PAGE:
Evocative portrayal of themes by Mohiniyattam dancers Parvathy Sreevallabhan and Sandra Pisharody did their guru proud.

At a recent performance in Irinjalakuda, Parvathy Sreevallabhan and Sandra Pisharody showcased the dance as both a representation and veneration of the Almighty.

The recital began with a traditional Poli. Prior to the entry of Devadasis in Kerala, the Poli was performed in honour of the goddess depicted as Neeli, Kali and other primeval forms. The goddess is invoked to bless the land with prosperity and the women with progeny. Parvathy’s portrayal, in turn, as the deity and the devotee, was impressive. Her abhinaya brought alive both the fierce figure of the goddess and the fearful form of the follower. The traditional lyrics were set to music by Kavalam Narayana Paniker and choreographed into the dance form by Nirmala Paniker, guru at Natanakaisiki.

Varnam in raga Saramati, choreographed by Nirmala, was replete with adavu as well as abhinaya. The dance told the appealing story of Arjuna arriving on the battlefield of Kurukshetra, experiencing total dejection, the persuasive words of his beloved friend and charioteer, Krishna, and the narration of the Divine Song or the Bhagavad Gita to him. Parvathy made the stage look like a battlefield, so strong was her visualisation of the theme. Effortlessly, she portrayed both the dejected Arjuna and the encouraging Krishna. Expectedly, the manifestation of the Universal Form or the Viswaroopam was the high point of the recital. The dancer’s prowess was visible in her depiction of this moment. In the charanam segment, the Dasavataras were well enacted. Special mention must be made of the splendid Narasimharoopam. The song, ‘Geetayodhiya Govindan’ was penned by Nirmala and the choreography was by her as well.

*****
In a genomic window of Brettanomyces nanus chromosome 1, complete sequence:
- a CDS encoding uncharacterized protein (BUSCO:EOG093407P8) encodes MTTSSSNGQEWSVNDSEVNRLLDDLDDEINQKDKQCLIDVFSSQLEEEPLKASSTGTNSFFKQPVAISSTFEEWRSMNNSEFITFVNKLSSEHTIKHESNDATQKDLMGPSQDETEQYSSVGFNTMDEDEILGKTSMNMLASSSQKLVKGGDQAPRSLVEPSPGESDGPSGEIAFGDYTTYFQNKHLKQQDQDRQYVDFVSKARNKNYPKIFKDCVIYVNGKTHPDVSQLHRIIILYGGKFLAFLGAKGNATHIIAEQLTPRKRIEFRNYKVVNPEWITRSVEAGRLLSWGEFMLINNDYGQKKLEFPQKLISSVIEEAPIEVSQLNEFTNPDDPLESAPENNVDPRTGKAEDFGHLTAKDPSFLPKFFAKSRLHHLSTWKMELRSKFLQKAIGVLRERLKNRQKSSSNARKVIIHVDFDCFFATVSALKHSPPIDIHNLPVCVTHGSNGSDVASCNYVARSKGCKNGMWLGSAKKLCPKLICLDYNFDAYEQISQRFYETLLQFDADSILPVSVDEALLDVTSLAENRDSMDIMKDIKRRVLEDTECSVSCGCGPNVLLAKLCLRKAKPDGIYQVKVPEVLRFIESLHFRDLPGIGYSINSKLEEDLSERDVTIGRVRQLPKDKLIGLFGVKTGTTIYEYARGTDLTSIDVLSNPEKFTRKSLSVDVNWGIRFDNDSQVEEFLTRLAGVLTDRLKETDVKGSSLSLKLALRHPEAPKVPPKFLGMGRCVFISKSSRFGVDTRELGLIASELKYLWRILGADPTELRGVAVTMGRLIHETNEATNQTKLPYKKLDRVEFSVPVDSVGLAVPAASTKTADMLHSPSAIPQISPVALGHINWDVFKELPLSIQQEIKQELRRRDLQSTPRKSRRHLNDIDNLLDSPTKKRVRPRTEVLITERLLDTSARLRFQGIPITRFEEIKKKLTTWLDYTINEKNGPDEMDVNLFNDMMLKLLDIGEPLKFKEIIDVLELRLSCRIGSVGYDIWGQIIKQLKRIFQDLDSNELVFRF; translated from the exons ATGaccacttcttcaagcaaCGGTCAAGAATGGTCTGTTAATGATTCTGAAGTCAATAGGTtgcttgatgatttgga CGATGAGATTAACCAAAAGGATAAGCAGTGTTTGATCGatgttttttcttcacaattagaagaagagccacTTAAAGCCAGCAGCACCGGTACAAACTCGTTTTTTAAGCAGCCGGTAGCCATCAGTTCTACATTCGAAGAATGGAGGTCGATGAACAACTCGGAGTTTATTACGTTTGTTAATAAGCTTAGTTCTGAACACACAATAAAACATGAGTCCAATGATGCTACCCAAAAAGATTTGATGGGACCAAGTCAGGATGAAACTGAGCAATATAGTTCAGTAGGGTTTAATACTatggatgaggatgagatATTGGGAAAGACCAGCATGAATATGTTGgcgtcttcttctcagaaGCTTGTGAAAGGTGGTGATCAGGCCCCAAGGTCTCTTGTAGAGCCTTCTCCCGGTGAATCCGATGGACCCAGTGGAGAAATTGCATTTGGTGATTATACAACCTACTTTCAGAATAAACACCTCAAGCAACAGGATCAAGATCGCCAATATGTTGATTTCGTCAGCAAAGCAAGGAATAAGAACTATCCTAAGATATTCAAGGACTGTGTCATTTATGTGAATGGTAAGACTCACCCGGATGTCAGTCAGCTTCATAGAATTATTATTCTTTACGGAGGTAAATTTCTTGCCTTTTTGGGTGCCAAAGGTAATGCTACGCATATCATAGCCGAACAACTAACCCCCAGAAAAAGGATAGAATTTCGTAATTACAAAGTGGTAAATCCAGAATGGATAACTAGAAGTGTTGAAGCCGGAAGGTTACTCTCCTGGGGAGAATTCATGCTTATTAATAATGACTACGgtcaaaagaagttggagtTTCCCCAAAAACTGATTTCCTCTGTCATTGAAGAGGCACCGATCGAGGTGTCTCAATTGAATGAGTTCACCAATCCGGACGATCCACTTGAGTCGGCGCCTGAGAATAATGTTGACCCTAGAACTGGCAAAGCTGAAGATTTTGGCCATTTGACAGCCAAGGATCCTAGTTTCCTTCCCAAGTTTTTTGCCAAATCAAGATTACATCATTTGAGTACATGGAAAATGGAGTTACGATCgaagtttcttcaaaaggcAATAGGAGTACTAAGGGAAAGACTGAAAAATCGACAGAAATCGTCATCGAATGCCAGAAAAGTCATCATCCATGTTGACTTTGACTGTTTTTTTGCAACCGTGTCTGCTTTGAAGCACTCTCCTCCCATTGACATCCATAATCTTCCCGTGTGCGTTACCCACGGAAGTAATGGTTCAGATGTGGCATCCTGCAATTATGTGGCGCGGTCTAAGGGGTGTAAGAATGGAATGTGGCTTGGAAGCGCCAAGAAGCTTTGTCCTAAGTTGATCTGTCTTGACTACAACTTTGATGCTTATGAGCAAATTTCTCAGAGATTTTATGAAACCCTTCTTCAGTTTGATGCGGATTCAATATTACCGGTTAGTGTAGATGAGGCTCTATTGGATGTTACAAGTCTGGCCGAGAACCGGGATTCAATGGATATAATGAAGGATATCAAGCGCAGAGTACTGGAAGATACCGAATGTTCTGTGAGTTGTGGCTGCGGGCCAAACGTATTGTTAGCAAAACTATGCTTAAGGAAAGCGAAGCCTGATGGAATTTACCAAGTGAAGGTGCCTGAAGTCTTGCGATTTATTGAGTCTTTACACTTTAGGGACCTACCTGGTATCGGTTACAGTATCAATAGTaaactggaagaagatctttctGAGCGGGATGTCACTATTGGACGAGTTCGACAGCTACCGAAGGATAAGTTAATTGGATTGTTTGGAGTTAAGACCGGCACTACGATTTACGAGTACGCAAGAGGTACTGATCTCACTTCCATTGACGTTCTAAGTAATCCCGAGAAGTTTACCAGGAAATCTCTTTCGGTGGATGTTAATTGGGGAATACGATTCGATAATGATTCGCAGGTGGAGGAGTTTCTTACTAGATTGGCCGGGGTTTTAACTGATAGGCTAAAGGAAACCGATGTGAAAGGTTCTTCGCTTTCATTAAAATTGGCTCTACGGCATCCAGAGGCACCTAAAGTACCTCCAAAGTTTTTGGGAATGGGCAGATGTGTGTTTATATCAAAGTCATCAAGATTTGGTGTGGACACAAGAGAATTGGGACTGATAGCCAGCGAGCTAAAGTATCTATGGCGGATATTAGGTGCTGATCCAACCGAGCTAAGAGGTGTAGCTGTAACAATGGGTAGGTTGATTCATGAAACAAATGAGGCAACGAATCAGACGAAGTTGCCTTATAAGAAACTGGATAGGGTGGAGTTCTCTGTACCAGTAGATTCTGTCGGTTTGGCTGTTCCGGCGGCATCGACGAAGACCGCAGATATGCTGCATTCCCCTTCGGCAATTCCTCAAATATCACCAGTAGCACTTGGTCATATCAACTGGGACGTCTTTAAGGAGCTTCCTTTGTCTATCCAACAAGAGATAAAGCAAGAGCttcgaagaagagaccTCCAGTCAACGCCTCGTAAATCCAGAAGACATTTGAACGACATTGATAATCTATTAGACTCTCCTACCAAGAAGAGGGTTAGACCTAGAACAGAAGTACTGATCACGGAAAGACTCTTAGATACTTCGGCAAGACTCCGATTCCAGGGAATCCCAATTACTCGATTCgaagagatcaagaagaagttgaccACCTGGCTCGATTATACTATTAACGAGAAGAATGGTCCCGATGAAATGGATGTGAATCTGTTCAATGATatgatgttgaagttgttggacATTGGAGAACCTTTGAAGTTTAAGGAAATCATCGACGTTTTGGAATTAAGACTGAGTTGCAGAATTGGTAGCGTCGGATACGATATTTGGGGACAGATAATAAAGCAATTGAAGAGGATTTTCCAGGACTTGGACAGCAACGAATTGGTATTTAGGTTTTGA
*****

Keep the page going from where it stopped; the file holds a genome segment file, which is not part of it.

The last item of the dance recital was an interesting and innovative presentation of Vyloppilly Sreedhara Menon’s poem, ‘Palatharamam Naadangal’. Choreographed by Nirmala, this dance was performed by Parvathy and Sandra. The two of them shared such a level of comfort that the audience began to see them as one. This dance documents the sounds of Kerala which are, alas, dying today. It is also a record of customs and traditions, which are a part of the bygone days. The sound of deer rubbing their antlers in amorous games is the first depiction. The forest echoes with the chirping of myriad birds and the soulful cry of a lonely Koel. The two dancers gave a treat that was as much aural as visual; such was the mimetic quality of their art. The song of the reapers at work, the tinkle of bangles and the distinctive song of the boat race were also depicted.

During Thiruvathira, the women go for an early morning bath in rivers and ponds. Traditionally, they splash each other with water and sing. Vyloppilly’s poem and its dance representation have captured the playful mood of this custom. The grace of the dancing peacocks was delightfully portrayed by Parvathy and Sandra.

The recital, organised by the Kerala Sangeetha Nataka Akademi, was held at Natanakaisiki as part promoting young talent.